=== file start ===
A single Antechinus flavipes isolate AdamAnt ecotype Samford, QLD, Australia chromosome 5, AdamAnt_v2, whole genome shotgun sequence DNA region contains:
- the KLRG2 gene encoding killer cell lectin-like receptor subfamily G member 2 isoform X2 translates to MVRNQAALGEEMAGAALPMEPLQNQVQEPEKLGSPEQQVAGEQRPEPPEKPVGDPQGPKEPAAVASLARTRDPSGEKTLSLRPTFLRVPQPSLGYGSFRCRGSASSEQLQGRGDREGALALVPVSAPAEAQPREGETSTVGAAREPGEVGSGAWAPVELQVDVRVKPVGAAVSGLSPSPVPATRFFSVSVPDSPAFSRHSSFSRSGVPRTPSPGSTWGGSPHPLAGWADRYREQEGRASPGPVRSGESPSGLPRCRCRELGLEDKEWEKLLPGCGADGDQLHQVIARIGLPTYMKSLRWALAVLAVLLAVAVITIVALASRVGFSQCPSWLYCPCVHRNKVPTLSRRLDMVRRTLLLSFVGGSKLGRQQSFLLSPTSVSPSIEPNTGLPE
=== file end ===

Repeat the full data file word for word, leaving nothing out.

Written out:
A single Antechinus flavipes isolate AdamAnt ecotype Samford, QLD, Australia chromosome 5, AdamAnt_v2, whole genome shotgun sequence DNA region contains:
- the KLRG2 gene encoding killer cell lectin-like receptor subfamily G member 2 isoform X2 translates to MVRNQAALGEEMAGAALPMEPLQNQVQEPEKLGSPEQQVAGEQRPEPPEKPVGDPQGPKEPAAVASLARTRDPSGEKTLSLRPTFLRVPQPSLGYGSFRCRGSASSEQLQGRGDREGALALVPVSAPAEAQPREGETSTVGAAREPGEVGSGAWAPVELQVDVRVKPVGAAVSGLSPSPVPATRFFSVSVPDSPAFSRHSSFSRSGVPRTPSPGSTWGGSPHPLAGWADRYREQEGRASPGPVRSGESPSGLPRCRCRELGLEDKEWEKLLPGCGADGDQLHQVIARIGLPTYMKSLRWALAVLAVLLAVAVITIVALASRVGFSQCPSWLYCPCVHRNKVPTLSRRLDMVRRTLLLSFVGGSKLGRQQSFLLSPTSVSPSIEPNTGLPE